Without antitrust immunity for NFL rules, individual NFL players could file antitrust litigation, conceivably at any time, challenging rules like the salary cap and the draft. While the league could include language in individual player contracts going forward that would waive away any potential antitrust claims, most players are already under contracts that don't include the necessary language.
Alternatively -- and again without antitrust immunity -- the NFL could allow individual teams more autonomy in creating rules so as to minimize the potential for antitrust scrutiny, which in this context refers to review of agreements among competing teams that restrict competition. Put another way, if competing teams create their own rules, such as for player discipline or drug testing, instead of using an NFL rule, those teams, and the league itself, would be more able to evade antitrust scrutiny. The NFL, however, would categorically reject such a strategy because it would run directly against the concept of the NFL as a unified league of teams.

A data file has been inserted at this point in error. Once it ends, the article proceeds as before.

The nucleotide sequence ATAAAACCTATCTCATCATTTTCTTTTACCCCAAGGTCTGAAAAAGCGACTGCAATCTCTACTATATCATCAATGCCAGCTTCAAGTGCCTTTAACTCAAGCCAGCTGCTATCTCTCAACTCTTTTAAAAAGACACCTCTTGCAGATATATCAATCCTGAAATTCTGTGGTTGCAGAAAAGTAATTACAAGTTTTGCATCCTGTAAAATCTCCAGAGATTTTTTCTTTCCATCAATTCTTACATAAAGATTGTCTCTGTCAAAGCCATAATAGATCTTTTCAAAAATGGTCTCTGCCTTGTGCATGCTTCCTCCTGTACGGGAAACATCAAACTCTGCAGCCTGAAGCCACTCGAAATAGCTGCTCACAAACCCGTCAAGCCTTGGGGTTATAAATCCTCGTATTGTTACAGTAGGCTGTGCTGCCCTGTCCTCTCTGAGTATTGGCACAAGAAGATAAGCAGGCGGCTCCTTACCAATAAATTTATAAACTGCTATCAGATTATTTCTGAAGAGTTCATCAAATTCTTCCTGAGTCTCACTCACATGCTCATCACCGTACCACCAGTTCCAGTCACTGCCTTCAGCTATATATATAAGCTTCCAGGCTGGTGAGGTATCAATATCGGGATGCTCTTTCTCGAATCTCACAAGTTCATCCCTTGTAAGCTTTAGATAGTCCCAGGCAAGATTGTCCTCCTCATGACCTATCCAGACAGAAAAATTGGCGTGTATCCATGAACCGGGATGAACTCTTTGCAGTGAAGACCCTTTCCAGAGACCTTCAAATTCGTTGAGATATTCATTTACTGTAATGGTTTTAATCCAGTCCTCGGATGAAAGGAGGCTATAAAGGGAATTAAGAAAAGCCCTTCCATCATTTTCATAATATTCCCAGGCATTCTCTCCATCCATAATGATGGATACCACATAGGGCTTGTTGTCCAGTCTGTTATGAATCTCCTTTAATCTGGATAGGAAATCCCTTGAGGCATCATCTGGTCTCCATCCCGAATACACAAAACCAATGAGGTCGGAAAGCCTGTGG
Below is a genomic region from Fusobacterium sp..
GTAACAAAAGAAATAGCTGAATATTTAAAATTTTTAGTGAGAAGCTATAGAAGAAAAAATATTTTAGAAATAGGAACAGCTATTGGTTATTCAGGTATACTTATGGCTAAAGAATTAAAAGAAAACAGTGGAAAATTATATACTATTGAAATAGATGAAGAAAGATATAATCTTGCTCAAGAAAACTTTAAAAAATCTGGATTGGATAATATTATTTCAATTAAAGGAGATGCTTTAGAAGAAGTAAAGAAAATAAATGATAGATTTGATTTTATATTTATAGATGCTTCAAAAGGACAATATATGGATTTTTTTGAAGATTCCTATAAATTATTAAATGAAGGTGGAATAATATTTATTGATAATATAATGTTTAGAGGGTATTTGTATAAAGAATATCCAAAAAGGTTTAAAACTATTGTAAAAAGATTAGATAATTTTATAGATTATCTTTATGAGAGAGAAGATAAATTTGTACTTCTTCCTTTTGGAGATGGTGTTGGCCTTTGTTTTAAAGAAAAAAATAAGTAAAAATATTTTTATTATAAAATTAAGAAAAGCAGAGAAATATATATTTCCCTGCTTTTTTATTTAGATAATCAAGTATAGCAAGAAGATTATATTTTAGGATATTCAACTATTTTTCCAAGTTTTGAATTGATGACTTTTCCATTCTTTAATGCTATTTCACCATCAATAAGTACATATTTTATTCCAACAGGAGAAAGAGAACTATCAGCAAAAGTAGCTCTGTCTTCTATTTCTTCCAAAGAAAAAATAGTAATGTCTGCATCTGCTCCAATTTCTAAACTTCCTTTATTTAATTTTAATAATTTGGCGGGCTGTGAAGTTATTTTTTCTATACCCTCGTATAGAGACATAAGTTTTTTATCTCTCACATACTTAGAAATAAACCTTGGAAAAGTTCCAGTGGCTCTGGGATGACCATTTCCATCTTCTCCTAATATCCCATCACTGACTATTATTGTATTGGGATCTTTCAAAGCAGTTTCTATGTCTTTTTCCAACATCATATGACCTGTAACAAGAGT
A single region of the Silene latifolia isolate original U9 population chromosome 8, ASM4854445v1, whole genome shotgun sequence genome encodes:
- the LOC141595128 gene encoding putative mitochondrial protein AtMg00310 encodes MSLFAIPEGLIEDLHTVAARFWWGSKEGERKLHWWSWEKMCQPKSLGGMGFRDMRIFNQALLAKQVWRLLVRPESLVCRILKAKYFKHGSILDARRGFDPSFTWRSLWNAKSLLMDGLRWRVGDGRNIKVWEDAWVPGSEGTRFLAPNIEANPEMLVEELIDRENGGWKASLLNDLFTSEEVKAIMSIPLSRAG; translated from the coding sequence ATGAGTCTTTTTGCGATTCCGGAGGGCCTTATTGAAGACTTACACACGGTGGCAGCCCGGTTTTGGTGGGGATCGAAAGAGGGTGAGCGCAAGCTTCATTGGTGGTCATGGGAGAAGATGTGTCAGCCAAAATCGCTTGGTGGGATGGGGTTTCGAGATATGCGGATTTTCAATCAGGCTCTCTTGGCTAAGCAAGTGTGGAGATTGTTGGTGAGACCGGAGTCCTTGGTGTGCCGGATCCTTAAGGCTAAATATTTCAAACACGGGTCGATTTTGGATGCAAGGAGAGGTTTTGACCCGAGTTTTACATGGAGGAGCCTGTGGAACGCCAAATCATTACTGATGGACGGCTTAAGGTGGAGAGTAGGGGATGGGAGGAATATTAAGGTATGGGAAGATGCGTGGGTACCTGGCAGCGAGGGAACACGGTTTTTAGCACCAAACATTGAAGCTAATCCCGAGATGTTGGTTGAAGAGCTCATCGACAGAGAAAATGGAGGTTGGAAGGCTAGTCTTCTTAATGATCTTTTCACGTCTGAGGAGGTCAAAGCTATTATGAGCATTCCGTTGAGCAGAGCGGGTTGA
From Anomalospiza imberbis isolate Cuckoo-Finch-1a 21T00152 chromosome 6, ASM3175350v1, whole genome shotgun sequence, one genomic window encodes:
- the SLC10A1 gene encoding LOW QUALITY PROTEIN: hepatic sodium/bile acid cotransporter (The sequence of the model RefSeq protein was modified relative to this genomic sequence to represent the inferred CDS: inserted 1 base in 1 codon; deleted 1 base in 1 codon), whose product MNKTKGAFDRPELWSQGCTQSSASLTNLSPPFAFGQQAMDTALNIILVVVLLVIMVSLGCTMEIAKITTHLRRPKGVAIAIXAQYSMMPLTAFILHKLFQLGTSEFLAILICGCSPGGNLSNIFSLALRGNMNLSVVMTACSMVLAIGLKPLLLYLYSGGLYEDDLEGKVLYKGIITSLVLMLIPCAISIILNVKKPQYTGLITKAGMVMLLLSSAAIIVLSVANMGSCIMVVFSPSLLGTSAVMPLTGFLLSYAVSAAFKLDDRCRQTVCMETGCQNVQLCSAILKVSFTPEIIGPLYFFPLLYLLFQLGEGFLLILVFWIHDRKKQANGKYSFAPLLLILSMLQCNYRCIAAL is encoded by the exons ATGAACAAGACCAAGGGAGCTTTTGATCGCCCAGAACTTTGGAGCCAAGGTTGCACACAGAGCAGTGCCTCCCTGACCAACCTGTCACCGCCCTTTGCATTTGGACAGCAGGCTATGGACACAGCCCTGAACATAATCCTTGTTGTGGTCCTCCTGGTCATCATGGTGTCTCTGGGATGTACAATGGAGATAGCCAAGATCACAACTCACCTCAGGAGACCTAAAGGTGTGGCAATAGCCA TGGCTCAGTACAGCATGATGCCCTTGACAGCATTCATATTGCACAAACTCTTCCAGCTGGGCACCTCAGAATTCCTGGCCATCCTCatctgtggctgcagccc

Realistically, therefore, NFL owners would not agree to a system that would continuously run the risk of courtroom battles and that would interfere with its ability to act as a group of 32 teams that are, for most business operations, intertwined. The NFLPA will thus have to reclaim its interest in representing NFL players in order for NFL football to resume. Expect that reclamation to happen this week.
Michael McCann is a sports law professor and Sports Law Institute director at Vermont Law School and the distinguished visiting Hall of Fame Professor of Law at Mississippi College School of Law. Follow him on Twitter.